Published Oct 15, 2019Like a hummingbird in flight, Battles make the most complex labour look carefree and weightless. Since the release of their debut album, Mirrors, in 2007, the group have built a name out of their sprawling experimental rock, one that funnels its complexities into a pure and simple energy.
It's an energy that's been constant — unaffected by the fact that the band have only gotten smaller since their inception. Vocalist Tydonai Braxton left in 2010, and, as of 2018, bassist Dave Konapa is gone too. As Battles release their fourth studio album, Juice B Crypts, then, the question appears once again: how might a band — one that finds itself at half of its original size — maintain its signature sense of complicated ease?
Juice B Crypts responds with 11 tracks of knotty, electronic rock puzzles. It's a response that's less a refutation of the question, and more of a dismissal of why it even needs to be asked. From opening track "Ambulance," Battles are back at the complex craft of building sequences out of repetition, alteration, layering — piecing sonic phrases over each other until the whole track seems to have a beating pulse. Drums skitter over the frantic electronic modulations unfolding beneath, as if trying to keep them in time. It's in this tension — between structure and randomness — where Battles locate their particular centrifugal force.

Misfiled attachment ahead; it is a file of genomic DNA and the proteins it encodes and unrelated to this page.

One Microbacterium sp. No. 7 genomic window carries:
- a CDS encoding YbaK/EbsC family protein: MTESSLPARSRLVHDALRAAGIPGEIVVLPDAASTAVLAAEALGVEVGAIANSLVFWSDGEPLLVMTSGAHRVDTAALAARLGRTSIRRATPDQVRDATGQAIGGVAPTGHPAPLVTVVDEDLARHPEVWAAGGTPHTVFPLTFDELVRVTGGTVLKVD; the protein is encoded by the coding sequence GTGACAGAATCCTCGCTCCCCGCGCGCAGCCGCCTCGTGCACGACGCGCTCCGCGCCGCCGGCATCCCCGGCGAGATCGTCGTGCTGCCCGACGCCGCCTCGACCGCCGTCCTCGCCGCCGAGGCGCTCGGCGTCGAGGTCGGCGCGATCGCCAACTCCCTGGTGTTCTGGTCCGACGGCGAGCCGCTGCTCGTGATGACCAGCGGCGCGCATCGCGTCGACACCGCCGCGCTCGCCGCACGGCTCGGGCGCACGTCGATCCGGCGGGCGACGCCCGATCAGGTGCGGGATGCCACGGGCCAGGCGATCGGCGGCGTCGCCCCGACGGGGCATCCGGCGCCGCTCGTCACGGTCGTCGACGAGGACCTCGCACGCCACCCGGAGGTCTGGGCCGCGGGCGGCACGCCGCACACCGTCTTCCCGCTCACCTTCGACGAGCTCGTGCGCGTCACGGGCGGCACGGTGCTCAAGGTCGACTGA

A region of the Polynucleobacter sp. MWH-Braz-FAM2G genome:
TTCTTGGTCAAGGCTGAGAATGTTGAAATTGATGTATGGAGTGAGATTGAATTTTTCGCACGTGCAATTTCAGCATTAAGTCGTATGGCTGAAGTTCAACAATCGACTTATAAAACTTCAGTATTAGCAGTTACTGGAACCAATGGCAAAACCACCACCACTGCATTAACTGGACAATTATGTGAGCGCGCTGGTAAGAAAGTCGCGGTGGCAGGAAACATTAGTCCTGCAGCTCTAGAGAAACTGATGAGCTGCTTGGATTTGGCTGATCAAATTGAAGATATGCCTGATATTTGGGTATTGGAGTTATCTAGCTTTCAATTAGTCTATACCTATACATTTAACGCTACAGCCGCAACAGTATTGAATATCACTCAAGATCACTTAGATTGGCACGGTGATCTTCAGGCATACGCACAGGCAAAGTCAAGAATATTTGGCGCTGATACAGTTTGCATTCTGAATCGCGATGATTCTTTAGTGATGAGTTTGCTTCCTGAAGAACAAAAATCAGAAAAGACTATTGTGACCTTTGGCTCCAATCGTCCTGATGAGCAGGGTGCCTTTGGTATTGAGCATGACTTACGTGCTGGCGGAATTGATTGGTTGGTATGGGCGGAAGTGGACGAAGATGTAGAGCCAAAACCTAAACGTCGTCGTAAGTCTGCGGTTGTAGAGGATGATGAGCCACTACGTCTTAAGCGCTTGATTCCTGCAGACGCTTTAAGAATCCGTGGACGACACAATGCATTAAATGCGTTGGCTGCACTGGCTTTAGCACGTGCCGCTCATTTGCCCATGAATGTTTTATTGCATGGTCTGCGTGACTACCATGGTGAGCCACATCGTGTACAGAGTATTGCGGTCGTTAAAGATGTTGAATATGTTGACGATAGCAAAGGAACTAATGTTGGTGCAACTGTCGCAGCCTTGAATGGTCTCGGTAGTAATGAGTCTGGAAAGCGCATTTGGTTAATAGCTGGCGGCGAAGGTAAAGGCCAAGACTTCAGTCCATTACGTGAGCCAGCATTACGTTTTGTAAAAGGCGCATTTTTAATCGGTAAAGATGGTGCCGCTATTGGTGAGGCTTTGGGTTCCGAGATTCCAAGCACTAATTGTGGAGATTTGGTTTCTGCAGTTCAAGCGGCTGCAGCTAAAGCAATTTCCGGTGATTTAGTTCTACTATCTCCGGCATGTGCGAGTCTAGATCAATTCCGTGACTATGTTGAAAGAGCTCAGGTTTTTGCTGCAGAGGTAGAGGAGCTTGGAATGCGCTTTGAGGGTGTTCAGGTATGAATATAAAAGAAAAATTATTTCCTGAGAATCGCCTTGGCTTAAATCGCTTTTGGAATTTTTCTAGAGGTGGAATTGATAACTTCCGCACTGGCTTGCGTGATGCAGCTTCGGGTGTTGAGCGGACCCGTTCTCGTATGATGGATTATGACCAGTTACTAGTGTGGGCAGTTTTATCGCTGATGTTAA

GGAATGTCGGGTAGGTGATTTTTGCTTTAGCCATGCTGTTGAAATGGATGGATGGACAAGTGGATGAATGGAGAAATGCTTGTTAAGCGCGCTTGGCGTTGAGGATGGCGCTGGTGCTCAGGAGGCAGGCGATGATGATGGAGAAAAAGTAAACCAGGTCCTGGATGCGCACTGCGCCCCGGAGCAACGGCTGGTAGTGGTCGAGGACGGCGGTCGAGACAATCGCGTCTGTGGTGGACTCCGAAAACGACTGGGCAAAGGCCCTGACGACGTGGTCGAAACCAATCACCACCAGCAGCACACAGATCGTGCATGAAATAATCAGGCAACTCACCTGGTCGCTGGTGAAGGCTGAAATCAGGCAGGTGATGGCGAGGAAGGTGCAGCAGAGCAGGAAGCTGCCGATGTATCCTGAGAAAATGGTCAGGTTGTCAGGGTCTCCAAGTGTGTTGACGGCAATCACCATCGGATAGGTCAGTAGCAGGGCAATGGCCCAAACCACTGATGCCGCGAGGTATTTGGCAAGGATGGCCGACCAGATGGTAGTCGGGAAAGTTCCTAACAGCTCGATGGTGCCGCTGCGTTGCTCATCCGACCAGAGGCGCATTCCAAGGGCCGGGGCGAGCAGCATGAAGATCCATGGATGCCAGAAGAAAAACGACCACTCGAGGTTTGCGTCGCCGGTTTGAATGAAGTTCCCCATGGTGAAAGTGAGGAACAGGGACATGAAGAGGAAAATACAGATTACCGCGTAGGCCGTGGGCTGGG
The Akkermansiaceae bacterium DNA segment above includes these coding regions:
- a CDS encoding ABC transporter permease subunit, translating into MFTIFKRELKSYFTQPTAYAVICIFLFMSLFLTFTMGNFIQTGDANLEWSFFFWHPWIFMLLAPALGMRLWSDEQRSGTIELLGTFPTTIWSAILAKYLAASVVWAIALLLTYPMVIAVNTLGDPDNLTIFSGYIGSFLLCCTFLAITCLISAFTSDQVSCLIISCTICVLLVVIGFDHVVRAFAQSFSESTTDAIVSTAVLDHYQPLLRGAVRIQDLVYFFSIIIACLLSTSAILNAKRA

The band may be smaller, but Juice B Crypts wisely peoples its sonic room with a host of guest collaborators. Album highlight "They Played It Twice," for instance, features the distinct vocals of singer Xenia Rubinos, her honeyed phrasing filtered and altered through the band's mechanics, to stunning effect.
Ultimately, though, it's the tracks where Battles are left to their own devices that define the album. On "Fort Greene Park," watch as a blustering guitar collects itself into precarious catharsis — synths fall out of the drums that contain them, climb back in, and all builds to quietness. It's one of the most plaintively beautiful songs in Battles' catalogue, in its sonic attention to loss, to change over time. And, as we listen to it, we also listen to the sound of a band who continue to create after more than a decade — tempered with loss, yes, but also joy, also freedom. (Warp)